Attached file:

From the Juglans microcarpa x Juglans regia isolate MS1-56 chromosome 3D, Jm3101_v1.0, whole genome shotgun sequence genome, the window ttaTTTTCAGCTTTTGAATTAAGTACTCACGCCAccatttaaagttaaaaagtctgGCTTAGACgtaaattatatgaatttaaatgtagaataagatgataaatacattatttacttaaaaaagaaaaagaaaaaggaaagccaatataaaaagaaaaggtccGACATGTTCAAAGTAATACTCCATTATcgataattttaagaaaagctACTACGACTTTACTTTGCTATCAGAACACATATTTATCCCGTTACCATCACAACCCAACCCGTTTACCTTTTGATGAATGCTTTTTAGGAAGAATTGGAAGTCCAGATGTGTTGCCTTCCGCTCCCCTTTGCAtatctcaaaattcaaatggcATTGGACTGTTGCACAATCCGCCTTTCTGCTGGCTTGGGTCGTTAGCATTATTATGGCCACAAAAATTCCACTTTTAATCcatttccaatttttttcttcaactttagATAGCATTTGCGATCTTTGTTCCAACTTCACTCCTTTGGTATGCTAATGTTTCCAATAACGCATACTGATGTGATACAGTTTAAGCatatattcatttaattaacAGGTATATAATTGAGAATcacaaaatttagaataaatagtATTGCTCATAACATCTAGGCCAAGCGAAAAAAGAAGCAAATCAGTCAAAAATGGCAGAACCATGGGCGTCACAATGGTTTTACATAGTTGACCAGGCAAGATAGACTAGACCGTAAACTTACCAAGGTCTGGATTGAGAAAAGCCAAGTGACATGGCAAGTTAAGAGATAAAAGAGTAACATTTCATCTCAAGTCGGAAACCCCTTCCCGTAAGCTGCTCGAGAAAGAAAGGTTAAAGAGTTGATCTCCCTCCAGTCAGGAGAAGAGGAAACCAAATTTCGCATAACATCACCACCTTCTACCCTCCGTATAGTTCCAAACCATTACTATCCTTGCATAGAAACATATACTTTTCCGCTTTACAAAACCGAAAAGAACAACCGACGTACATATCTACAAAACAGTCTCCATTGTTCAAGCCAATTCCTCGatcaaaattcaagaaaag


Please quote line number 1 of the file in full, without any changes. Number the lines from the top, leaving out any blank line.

From the Juglans microcarpa x Juglans regia isolate MS1-56 chromosome 3D, Jm3101_v1.0, whole genome shotgun sequence genome, the window ttaTTTTCAGCTTTTGAATTAAGTACTCACGCCAccatttaaagttaaaaagtctgGCTTAGACgtaaattatatgaatttaaatgtagaataagatgataaatacattatttacttaaaaaagaaaaagaaaaaggaaagccaatataaaaagaaaaggtccGACATGTTCAAAGTAATACTCCATTATcgataattttaagaaaagctACTACGACTTTACTTTGCTATCAGAACACATATTTATCCCGTTACCATCACAACCCAACCCGTTTACCTTTTGATGAATGCTTTTTAGGAAGAATTGGAAGTCCAGATGTGTTGCCTTCCGCTCCCCTTTGCAtatctcaaaattcaaatggcATTGGACTGTTGCACAATCCGCCTTTCTGCTGGCTTGGGTCGTTAGCATTATTATGGCCACAAAAATTCCACTTTTAATCcatttccaatttttttcttcaactttagATAGCATTTGCGATCTTTGTTCCAACTTCACTCCTTTGGTATGCTAATGTTTCCAATAACGCATACTGATGTGATACAGTTTAAGCatatattcatttaattaacAGGTATATAATTGAGAATcacaaaatttagaataaatagtATTGCTCATAACATCTAGGCCAAGCGAAAAAAGAAGCAAATCAGTCAAAAATGGCAGAACCATGGGCGTCACAATGGTTTTACATAGTTGACCAGGCAAGATAGACTAGACCGTAAACTTACCAAGGTCTGGATTGAGAAAAGCCAAGTGACATGGCAAGTTAAGAGATAAAAGAGTAACATTTCATCTCAAGTCGGAAACCCCTTCCCGTAAGCTGCTCGAGAAAGAAAGGTTAAAGAGTTGATCTCCCTCCAGTCAGGAGAAGAGGAAACCAAATTTCGCATAACATCACCACCTTCTACCCTCCGTATAGTTCCAAACCATTACTATCCTTGCATAGAAACATATACTTTTCCGCTTTACAAAACCGAAAAGAACAACCGACGTACATATCTACAAAACAGTCTCCATTGTTCAAGCCAATTCCTCGatcaaaattcaagaaaag